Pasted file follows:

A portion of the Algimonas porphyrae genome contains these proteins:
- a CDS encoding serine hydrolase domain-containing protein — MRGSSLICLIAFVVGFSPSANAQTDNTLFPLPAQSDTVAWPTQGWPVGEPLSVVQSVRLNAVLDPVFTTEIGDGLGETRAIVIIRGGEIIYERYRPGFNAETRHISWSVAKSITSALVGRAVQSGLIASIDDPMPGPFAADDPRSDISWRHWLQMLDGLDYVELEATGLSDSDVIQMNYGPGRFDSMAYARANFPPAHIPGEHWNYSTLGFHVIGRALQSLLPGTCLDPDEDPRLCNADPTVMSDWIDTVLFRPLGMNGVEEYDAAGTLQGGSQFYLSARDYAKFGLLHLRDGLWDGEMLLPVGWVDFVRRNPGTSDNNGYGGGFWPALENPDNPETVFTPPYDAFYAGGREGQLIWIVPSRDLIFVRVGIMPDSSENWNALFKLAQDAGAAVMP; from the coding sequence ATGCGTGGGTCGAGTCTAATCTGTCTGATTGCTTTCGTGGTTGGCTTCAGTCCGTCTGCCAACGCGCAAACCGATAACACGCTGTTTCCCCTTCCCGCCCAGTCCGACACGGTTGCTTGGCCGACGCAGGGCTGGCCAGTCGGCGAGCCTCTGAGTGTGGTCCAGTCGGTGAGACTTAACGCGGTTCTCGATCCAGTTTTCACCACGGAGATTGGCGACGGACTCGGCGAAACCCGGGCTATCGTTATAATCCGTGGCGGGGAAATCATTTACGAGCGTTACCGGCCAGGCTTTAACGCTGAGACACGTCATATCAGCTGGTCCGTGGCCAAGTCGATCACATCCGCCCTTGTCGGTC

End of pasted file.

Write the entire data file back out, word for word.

A portion of the Algimonas porphyrae genome contains these proteins:
- a CDS encoding serine hydrolase domain-containing protein — MRGSSLICLIAFVVGFSPSANAQTDNTLFPLPAQSDTVAWPTQGWPVGEPLSVVQSVRLNAVLDPVFTTEIGDGLGETRAIVIIRGGEIIYERYRPGFNAETRHISWSVAKSITSALVGRAVQSGLIASIDDPMPGPFAADDPRSDISWRHWLQMLDGLDYVELEATGLSDSDVIQMNYGPGRFDSMAYARANFPPAHIPGEHWNYSTLGFHVIGRALQSLLPGTCLDPDEDPRLCNADPTVMSDWIDTVLFRPLGMNGVEEYDAAGTLQGGSQFYLSARDYAKFGLLHLRDGLWDGEMLLPVGWVDFVRRNPGTSDNNGYGGGFWPALENPDNPETVFTPPYDAFYAGGREGQLIWIVPSRDLIFVRVGIMPDSSENWNALFKLAQDAGAAVMP; from the coding sequence ATGCGTGGGTCGAGTCTAATCTGTCTGATTGCTTTCGTGGTTGGCTTCAGTCCGTCTGCCAACGCGCAAACCGATAACACGCTGTTTCCCCTTCCCGCCCAGTCCGACACGGTTGCTTGGCCGACGCAGGGCTGGCCAGTCGGCGAGCCTCTGAGTGTGGTCCAGTCGGTGAGACTTAACGCGGTTCTCGATCCAGTTTTCACCACGGAGATTGGCGACGGACTCGGCGAAACCCGGGCTATCGTTATAATCCGTGGCGGGGAAATCATTTACGAGCGTTACCGGCCAGGCTTTAACGCTGAGACACGTCATATCAGCTGGTCCGTGGCCAAGTCGATCACATCCGCCCTTGTCGGTC